There are indications that PDPs may be losing their leverage. For one, state agencies, once slow to adoption, are beginning to make use of technology advances. The Texas RRC has launched an online research query tool. The Open Group’s Open Subsurface Data Universe Forum (of which Stonebridge is a part) is developing an open source data platform for oil and gas—which likely will spur innovation among solution providers to create G&G apps at lower, though still profitable, price points.

For another, the operators are becoming more “pure play” focused, operating in one play or only in a few states. This has given rise to companies like Oseberg that provide cheap public data for a few states.

Lastly, but maybe most importantly, the advent of the cloud and software as a service (SaaS) solutions are lowering the costs for IT infrastructure and support. For example, innovations like Snowflake’s cloud data platform offer myriad opportunities for data exchanges and data sharing—to include open access to oil and gas public data.

Disruption on the Horizon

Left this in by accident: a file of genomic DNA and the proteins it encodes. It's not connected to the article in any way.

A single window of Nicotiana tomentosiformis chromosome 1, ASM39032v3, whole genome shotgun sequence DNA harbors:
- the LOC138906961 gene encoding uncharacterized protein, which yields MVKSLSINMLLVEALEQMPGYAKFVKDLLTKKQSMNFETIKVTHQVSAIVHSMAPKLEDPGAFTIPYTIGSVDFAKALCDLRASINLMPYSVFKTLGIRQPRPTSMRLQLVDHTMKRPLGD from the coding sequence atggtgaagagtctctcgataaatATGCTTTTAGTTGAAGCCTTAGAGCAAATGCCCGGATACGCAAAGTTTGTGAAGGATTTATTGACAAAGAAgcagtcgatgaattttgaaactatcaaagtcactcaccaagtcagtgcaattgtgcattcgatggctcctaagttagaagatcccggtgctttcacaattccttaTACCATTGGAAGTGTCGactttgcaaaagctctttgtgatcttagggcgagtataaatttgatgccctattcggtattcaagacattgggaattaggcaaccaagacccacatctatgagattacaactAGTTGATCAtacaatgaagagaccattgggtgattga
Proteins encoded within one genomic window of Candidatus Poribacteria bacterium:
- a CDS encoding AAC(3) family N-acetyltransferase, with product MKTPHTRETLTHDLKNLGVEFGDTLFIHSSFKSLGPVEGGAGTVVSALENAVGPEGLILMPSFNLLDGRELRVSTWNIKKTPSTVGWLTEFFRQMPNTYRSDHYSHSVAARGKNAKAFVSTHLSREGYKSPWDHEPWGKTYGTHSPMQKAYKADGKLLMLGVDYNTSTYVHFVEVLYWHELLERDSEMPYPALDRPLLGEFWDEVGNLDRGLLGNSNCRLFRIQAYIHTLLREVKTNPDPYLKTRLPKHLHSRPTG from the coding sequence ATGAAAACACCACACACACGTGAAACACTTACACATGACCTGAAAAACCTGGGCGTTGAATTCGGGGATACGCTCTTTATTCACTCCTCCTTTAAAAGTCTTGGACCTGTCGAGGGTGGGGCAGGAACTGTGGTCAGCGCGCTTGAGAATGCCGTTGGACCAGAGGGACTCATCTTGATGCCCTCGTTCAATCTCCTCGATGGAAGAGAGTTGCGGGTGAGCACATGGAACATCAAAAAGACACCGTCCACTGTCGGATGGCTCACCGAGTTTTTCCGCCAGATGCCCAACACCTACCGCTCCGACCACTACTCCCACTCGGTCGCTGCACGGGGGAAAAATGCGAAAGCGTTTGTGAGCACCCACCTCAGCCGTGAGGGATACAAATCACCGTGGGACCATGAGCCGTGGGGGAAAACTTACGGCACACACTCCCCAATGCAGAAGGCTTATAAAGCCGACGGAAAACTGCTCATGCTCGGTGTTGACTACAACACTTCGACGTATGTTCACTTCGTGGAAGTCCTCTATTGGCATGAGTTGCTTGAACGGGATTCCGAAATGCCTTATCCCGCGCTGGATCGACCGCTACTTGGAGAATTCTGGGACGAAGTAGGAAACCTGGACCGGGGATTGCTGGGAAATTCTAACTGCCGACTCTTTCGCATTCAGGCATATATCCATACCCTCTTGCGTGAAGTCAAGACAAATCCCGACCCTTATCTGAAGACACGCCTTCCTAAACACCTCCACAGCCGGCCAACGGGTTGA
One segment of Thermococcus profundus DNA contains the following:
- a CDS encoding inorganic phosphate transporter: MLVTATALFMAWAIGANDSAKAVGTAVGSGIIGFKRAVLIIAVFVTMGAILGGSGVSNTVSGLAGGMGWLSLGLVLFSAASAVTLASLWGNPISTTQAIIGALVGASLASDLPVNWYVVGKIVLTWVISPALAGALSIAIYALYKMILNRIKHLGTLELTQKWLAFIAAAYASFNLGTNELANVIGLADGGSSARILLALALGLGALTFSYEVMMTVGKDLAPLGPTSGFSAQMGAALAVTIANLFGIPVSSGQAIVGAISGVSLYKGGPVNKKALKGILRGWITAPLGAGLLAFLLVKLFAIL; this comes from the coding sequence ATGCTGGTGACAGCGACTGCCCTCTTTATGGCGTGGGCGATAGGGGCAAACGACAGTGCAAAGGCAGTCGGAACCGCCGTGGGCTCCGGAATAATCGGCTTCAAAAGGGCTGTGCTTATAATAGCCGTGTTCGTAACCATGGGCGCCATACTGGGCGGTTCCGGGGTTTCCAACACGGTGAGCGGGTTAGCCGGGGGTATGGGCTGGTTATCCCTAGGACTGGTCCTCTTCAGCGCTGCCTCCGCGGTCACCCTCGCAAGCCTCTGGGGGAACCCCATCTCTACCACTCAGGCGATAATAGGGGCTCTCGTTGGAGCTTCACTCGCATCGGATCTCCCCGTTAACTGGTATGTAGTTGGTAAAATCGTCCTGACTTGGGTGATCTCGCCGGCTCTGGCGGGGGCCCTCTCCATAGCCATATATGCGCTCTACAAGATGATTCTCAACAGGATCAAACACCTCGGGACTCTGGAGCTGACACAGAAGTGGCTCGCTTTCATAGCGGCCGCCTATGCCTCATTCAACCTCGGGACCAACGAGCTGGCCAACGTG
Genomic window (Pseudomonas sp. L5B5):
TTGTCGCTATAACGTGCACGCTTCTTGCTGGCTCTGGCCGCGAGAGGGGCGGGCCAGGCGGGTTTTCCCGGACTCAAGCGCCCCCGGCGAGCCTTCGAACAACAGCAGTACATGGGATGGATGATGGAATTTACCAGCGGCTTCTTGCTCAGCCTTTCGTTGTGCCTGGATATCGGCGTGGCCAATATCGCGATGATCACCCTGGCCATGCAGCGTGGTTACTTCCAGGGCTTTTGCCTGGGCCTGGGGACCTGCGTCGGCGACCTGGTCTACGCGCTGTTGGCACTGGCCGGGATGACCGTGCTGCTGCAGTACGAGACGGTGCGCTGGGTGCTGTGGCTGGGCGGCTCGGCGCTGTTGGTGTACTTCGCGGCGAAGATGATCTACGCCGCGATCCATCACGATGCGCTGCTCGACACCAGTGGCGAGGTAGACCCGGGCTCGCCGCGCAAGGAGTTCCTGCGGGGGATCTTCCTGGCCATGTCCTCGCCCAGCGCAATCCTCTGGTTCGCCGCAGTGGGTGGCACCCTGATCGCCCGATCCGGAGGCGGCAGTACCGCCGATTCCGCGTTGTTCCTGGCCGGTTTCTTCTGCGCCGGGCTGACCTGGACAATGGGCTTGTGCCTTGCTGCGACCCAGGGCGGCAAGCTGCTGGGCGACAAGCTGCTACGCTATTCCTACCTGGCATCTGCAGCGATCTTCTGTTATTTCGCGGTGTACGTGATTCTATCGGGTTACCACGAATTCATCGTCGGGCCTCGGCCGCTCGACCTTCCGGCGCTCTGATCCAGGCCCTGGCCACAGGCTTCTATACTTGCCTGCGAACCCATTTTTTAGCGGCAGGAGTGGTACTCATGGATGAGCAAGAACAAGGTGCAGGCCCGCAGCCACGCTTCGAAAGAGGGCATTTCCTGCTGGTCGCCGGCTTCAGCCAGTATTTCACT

Given the sustained pressure on operators to find ways to reduce costs, there is a new appetite for change when it comes to PDPs. I speak with IT executives in oil and gas on a daily basis, and the recurring question is, why am I still paying for public data?

The current public data model looks unsustainable. The industry is ripe for disruption. It could come from the states themselves cutting out the middleman. It could come from innovations built on the OSDU open platform. It could come from within the industry itself—a collective movement of like-minded operators dedicated to the idea of a public data exchange. Truth is, active discussions about potential partnerships are under way within the industry.

One thing seems certain: Public data access as we know it is going to change. The balance of power is shifting, and the days of the public data hustle are coming to an end. Like Fast Eddie Felson at the end of “The Color of Money,” maybe it is time for operators to throw the cue on the table, stop playing the public data game, and look for a better way—because there has to be a better way than the “Color of Data” hustle.

About the Author

Adam Hutchinson is President and Managing Partner of Stonebridge Consulting.